They also noted that in the application, the developers’ report on the construction and maintenance of the proposed project was directly cut and paste in its entirety from an over-water development in Jamaica that had little bearing on the actual project proposed in Little Cayman. It was “difficult to accept these mitigation measures as commitments from the developer”, the experts said, noting that it was “questionable whether these proposed measures would actually be implemented”.

The DoE outlined the serious threats the project posed to the marine environment from the construction itself, the materials being used and then the day to day operations, and also noted the long-term damage to the environment from the loss of light.

“Over-water structures are known to cause adverse marine impacts,” the DoE wrote. “Like docks, there can be shading of the seabed. The department’s guidelines recommend half-inch spacing between boards of a dock. This helps to reduce the impacts of shading by allowing some sunlight penetration, but it does not eliminate the impacts.”

With this project the applicants were inconsistent about the spacing on the docks and walkways, but in any case the habitable structures would not allow any sunlight penetration, the report said. The proposed docks have an area of 9,259 sq.ft and the proposed over-water bungalows have a total area of 16,455 sq.ft. This means there will be a moderate direct impact of 9,259 sq.ft where there will be some light penetration but a severe impact on 16,455 sq.ft of seagrass beds where there will be no light penetration.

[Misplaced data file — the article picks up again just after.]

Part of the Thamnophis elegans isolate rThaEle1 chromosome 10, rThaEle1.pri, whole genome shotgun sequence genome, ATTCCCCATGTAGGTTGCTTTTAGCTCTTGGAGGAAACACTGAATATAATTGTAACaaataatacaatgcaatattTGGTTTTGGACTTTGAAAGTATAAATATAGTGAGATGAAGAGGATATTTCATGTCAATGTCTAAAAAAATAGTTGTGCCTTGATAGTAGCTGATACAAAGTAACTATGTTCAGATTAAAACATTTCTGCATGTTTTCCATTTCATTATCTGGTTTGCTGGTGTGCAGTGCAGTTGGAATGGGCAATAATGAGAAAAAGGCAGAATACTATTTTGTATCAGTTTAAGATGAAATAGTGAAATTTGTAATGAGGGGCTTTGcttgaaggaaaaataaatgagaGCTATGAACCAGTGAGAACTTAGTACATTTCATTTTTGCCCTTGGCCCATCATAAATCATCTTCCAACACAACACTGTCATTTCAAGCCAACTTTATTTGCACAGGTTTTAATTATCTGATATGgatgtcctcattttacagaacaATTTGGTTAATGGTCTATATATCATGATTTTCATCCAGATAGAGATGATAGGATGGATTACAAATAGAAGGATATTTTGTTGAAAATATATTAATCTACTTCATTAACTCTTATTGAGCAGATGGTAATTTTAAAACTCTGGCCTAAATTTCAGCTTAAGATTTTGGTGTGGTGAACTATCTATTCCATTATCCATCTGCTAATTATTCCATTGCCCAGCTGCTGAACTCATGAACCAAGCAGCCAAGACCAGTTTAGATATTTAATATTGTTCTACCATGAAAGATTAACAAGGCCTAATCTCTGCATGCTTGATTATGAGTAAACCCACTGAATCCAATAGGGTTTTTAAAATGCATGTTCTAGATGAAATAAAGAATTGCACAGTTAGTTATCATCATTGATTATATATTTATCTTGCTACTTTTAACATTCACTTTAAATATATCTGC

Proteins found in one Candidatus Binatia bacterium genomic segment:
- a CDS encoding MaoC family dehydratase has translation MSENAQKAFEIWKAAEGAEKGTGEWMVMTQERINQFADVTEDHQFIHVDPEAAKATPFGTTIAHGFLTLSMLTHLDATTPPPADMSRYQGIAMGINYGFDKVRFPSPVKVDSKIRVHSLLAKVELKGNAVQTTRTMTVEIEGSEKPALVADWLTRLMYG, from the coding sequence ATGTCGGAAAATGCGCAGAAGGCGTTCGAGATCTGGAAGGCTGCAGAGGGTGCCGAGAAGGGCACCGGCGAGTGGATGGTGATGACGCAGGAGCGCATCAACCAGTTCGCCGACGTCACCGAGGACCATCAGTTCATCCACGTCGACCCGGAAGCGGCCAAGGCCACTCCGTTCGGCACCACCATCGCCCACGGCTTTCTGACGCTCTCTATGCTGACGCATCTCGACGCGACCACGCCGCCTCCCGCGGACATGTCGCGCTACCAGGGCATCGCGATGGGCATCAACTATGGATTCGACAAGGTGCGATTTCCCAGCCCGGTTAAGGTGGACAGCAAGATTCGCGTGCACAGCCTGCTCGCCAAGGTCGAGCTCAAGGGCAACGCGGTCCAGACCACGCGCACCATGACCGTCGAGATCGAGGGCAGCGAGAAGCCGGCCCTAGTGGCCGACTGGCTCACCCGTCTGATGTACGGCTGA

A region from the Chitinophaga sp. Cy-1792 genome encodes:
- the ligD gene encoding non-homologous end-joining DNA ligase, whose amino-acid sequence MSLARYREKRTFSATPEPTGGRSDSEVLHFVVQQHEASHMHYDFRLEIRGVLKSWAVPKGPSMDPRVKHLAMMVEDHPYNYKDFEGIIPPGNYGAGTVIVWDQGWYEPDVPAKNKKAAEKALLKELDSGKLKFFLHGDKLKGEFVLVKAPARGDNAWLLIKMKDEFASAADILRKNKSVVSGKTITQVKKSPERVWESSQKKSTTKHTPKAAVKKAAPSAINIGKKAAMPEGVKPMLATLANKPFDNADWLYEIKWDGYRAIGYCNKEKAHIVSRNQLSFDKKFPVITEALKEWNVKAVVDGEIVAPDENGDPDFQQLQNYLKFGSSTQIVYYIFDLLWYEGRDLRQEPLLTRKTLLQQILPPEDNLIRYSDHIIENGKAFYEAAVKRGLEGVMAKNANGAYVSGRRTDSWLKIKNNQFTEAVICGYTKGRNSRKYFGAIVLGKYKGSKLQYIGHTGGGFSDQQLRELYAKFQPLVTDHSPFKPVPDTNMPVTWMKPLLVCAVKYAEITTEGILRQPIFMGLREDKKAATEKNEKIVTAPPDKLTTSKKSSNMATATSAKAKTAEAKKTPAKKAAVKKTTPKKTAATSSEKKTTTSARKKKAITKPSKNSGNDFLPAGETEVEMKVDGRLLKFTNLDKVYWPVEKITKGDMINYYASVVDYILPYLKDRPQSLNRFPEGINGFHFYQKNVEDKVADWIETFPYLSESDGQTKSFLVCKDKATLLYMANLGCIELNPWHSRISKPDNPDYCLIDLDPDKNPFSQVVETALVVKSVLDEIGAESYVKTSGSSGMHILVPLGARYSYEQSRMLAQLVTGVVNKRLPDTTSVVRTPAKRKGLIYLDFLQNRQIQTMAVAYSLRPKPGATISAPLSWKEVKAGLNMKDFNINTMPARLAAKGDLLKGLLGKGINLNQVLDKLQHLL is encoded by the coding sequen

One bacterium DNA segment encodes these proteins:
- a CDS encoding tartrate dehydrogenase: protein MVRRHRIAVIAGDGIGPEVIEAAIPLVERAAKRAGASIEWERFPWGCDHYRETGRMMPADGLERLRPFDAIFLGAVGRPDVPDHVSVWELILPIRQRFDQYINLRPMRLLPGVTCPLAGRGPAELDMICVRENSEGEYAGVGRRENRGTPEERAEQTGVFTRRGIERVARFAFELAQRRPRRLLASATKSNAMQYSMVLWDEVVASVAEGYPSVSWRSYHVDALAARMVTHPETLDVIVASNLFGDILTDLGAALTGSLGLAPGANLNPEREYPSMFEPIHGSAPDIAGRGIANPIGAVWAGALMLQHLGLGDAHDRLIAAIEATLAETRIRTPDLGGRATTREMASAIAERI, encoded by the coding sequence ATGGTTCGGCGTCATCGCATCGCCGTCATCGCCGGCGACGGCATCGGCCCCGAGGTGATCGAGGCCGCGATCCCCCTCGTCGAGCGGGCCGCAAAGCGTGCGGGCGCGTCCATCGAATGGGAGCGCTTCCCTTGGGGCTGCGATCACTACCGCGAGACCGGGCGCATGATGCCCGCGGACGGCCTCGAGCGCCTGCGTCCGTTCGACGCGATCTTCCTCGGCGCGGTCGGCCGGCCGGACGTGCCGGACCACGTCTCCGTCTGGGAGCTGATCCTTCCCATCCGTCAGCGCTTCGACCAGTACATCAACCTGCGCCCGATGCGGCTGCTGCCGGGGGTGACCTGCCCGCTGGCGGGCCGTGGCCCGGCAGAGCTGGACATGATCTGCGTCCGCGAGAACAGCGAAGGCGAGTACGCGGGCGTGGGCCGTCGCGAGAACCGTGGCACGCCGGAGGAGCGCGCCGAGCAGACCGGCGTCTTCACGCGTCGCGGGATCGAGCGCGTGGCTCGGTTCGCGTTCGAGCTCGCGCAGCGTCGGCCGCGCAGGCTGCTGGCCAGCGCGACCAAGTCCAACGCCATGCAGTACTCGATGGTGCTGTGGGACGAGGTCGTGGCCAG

The DoE noted that Marine Protected Areas, especially Marine Reserves, are designed to be protected areas providing benefits to all of Cayman, and the benefits extend far beyond the boundaries of the Marine Reserve itself because they contribute to fishing, reef health and an overall healthy ecosystem.

“The department fundamentally does not support the degradation of these resources in the form of over-water bungalows development for private benefit,” the DoE said in the submission. “The department firmly believes that keeping the Marine Reserve in a healthy state has a value which far outweighs the benefit to the public from habitable structures over the water. A Marine Protected Area is a public natural resource for all of the people of Cayman and should fundamentally not be degraded via habitable structures over the water.”